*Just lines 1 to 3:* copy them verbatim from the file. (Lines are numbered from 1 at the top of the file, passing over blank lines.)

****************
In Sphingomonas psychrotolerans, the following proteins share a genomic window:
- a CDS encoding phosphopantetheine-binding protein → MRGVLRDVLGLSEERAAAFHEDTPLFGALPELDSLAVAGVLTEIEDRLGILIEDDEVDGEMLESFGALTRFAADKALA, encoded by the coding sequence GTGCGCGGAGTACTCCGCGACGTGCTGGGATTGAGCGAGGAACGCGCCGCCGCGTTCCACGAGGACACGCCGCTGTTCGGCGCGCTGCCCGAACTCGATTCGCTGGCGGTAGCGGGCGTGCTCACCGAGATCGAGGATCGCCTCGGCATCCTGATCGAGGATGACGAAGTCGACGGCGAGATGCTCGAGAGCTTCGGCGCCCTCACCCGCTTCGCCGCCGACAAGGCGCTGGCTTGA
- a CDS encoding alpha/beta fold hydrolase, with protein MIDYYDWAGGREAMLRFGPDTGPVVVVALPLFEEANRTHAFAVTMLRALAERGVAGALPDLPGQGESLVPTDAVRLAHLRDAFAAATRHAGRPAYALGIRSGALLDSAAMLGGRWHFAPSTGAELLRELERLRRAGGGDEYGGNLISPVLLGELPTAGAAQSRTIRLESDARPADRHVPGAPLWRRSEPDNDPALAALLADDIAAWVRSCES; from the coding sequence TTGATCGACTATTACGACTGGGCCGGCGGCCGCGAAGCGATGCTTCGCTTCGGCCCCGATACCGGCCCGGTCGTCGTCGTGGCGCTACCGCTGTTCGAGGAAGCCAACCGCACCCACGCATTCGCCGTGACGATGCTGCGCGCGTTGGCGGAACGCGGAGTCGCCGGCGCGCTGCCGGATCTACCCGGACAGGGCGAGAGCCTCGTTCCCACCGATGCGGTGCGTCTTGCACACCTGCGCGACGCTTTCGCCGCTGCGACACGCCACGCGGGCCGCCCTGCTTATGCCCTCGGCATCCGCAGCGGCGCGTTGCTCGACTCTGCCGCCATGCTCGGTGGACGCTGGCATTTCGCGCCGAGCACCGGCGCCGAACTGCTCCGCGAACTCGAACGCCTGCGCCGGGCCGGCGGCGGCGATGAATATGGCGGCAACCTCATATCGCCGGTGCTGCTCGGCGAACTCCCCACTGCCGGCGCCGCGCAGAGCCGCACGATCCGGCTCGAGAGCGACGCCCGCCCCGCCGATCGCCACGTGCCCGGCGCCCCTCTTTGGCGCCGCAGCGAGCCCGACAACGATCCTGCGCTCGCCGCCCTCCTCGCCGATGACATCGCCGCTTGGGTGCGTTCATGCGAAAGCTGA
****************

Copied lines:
In Sphingomonas psychrotolerans, the following proteins share a genomic window:
- a CDS encoding phosphopantetheine-binding protein → MRGVLRDVLGLSEERAAAFHEDTPLFGALPELDSLAVAGVLTEIEDRLGILIEDDEVDGEMLESFGALTRFAADKALA, encoded by the coding sequence GTGCGCGGAGTACTCCGCGACGTGCTGGGATTGAGCGAGGAACGCGCCGCCGCGTTCCACGAGGACACGCCGCTGTTCGGCGCGCTGCCCGAACTCGATTCGCTGGCGGTAGCGGGCGTGCTCACCGAGATCGAGGATCGCCTCGGCATCCTGATCGAGGATGACGAAGTCGACGGCGAGATGCTCGAGAGCTTCGGCGCCCTCACCCGCTTCGCCGCCGACAAGGCGCTGGCTTGA
- a CDS encoding alpha/beta fold hydrolase, with protein MIDYYDWAGGREAMLRFGPDTGPVVVVALPLFEEANRTHAFAVTMLRALAERGVAGALPDLPGQGESLVPTDAVRLAHLRDAFAAATRHAGRPAYALGIRSGALLDSAAMLGGRWHFAPSTGAELLRELERLRRAGGGDEYGGNLISPVLLGELPTAGAAQSRTIRLESDARPADRHVPGAPLWRRSEPDNDPALAALLADDIAAWVRSCES; from the coding sequence TTGATCGACTATTACGACTGGGCCGGCGGCCGCGAAGCGATGCTTCGCTTCGGCCCCGATACCGGCCCGGTCGTCGTCGTGGCGCTACCGCTGTTCGAGGAAGCCAACCGCACCCACGCATTCGCCGTGACGATGCTGCGCGCGTTGGCGGAACGCGGAGTCGCCGGCGCGCTGCCGGATCTACCCGGACAGGGCGAGAGCCTCGTTCCCACCGATGCGGTGCGTCTTGCACACCTGCGCGACGCTTTCGCCGCTGCGACACGCCACGCGGGCCGCCCTGCTTATGCCCTCGGCATCCGCAGCGGCGCGTTGCTCGACTCTGCCGCCATGCTCGGTGGACGCTGGCATTTCGCGCCGAGCACCGGCGCCGAACTGCTCCGCGAACTCGAACGCCTGCGCCGGGCCGGCGGCGGCGATGAATATGGCGGCAACCTCATATCGCCGGTGCTGCTCGGCGAACTCCCCACTGCCGGCGCCGCGCAGAGCCGCACGATCCGGCTCGAGAGCGACGCCCGCCCCGCCGATCGCCACGTGCCCGGCGCCCCTCTTTGGCGCCGCAGCGAGCCCGACAACGATCCTGCGCTCGCCGCCCTCCTCGCCGATGACATCGCCGCTTGGGTGCGTTCATGCGAAAGCTGA